A skull-shaped asteroid passed by Earth | This Day in Space (31 Oct. 2015)

While we seem to miss rocket launches taking place on Halloween in recent years, the day hasn’t always been bare of space goodies. Back in 2015, a spooky asteroid paid a visit for some intergalactic trick or treat.

NASA’s Infrared Telescope Facility in Hawaii spotted asteroid 2015 TB145 at a distance of about 300,000 miles. At this distance, the skull-shaped asteroid would pass just inside the orbit of the Moon. The asteroid paired with a waning full Moon, which peaked a few days earlier in 2015, made for an extra spooky Halloween night.

The now-destroyed Arecibo Observatory captured the first radar images of the skull asteroid as it passed by. These images showed the skull asteroid was about 2,000 feet in diameter and was spinning. Alongside Arecibo, other facilities trained their instruments onto the orbiting skull to see what else we could learn from it.

The first radar images of 2015 TB145

Another asteroid discovered so close to the Earth

It’s concerning that the asteroid was only discovered once it was within the Moon’s orbit. If the skull asteroid were a threat to Earth, it “would generate a 6-mile-wide crater,” said Mark Boslough, an asteroid impact expert. Moving at 78,293 mph, this could have been an intense impact.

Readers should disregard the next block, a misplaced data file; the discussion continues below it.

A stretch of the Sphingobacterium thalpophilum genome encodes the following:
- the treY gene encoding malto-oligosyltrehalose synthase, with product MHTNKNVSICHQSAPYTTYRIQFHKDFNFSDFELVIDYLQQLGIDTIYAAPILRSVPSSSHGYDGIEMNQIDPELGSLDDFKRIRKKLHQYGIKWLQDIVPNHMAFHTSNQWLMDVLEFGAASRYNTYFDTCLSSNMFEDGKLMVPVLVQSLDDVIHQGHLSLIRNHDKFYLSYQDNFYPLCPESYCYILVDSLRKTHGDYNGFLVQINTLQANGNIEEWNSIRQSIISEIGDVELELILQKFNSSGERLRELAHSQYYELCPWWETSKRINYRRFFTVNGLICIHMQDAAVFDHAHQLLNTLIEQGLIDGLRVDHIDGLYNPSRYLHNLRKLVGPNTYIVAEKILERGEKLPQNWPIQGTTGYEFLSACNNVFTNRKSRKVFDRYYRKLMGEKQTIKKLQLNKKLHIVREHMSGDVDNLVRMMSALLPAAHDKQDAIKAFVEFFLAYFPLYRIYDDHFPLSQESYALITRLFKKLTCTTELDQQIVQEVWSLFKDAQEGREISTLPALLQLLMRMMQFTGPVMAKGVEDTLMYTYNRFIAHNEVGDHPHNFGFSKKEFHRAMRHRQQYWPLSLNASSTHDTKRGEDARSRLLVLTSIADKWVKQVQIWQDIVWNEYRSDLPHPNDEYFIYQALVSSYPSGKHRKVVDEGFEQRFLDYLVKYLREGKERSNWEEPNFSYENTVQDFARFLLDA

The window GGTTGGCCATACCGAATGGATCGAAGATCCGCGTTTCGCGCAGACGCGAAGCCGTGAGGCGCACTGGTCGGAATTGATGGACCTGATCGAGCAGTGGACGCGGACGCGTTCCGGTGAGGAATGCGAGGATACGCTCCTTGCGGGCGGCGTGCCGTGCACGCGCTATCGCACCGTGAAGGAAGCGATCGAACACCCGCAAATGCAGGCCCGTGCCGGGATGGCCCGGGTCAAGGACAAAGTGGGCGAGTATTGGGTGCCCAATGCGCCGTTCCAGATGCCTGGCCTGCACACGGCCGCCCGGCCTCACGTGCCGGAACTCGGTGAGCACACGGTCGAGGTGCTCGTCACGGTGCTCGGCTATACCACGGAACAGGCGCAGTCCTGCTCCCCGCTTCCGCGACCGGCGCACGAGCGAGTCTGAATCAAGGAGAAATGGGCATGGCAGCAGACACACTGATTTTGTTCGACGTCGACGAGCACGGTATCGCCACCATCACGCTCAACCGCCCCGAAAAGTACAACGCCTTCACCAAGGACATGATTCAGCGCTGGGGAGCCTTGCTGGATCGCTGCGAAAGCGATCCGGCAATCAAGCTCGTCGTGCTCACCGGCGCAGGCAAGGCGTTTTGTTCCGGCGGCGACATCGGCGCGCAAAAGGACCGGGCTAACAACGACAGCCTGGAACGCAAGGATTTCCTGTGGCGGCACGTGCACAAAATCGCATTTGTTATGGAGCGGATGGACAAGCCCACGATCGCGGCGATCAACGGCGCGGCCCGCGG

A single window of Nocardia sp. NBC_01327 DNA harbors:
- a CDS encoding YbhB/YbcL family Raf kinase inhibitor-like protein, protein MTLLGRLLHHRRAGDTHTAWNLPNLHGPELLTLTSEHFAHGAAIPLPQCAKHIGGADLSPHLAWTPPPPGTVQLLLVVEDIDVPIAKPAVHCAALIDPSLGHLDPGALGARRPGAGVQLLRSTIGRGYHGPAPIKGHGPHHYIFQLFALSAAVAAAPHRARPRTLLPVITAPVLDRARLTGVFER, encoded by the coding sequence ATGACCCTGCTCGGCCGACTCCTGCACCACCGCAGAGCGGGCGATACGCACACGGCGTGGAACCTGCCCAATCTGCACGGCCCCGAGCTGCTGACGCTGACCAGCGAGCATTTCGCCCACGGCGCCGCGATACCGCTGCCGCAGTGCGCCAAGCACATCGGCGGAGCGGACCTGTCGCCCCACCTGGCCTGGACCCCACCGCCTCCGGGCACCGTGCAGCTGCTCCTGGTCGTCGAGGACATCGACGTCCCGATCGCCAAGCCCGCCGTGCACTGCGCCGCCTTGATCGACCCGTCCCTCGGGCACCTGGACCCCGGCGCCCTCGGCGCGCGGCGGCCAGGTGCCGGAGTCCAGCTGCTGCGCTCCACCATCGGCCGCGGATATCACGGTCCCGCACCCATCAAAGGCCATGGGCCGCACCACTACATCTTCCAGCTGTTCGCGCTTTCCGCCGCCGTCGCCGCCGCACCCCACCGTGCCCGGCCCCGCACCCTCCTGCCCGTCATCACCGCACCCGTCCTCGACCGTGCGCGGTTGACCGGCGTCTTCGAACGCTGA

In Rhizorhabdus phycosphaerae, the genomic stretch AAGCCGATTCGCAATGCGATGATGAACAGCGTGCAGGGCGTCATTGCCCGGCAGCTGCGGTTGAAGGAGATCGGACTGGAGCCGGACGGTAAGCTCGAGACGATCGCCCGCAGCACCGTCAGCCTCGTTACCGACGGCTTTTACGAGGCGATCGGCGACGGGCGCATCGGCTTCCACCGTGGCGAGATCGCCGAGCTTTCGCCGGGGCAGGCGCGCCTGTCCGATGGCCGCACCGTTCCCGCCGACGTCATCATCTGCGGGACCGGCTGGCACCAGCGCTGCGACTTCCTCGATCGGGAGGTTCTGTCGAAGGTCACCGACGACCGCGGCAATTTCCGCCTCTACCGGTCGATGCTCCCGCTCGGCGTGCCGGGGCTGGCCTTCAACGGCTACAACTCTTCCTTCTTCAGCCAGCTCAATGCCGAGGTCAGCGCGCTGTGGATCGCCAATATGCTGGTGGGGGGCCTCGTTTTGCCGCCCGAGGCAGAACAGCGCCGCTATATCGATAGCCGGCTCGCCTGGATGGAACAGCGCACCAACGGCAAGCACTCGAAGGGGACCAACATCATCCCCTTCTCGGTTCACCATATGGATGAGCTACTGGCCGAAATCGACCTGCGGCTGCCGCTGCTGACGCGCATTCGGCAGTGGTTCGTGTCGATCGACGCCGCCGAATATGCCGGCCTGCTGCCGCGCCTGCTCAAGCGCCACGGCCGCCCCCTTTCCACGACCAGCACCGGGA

This is common with asteroids potentially able to hit our homeworld. Most asteroids are discovered too close to alter their orbits away from Earth. However, NASA is looking into the matter, launching their Double Asteroid Redirection Test (DART) later this year on a SpaceX Falcon 9. The spacecraft will fly to an asteroid system called Didymos. This system consists of one large asteroid and a much smaller asteroid that orbits it. DART will impact the much smaller asteroid to see if it creates a noticeable change to its orbit.

DART, run by John Hopkins Applied Physics Laboratory, will be the first attempt to change an asteroid’s direction deliberately. For those concerned about its outcome, don’t be. Didymos is not a threat to the Earth, and the only orbit changed will be its orbiting companion.

A partial rotation of 2015 TB145

The skull asteroid’s next approach

In November of 2018, the skull asteroid returned for another flyby of Earth, this time further away. Asteroid 2015 TB145 will return for another close approach of Earth in October of 2082, again at a further distance.

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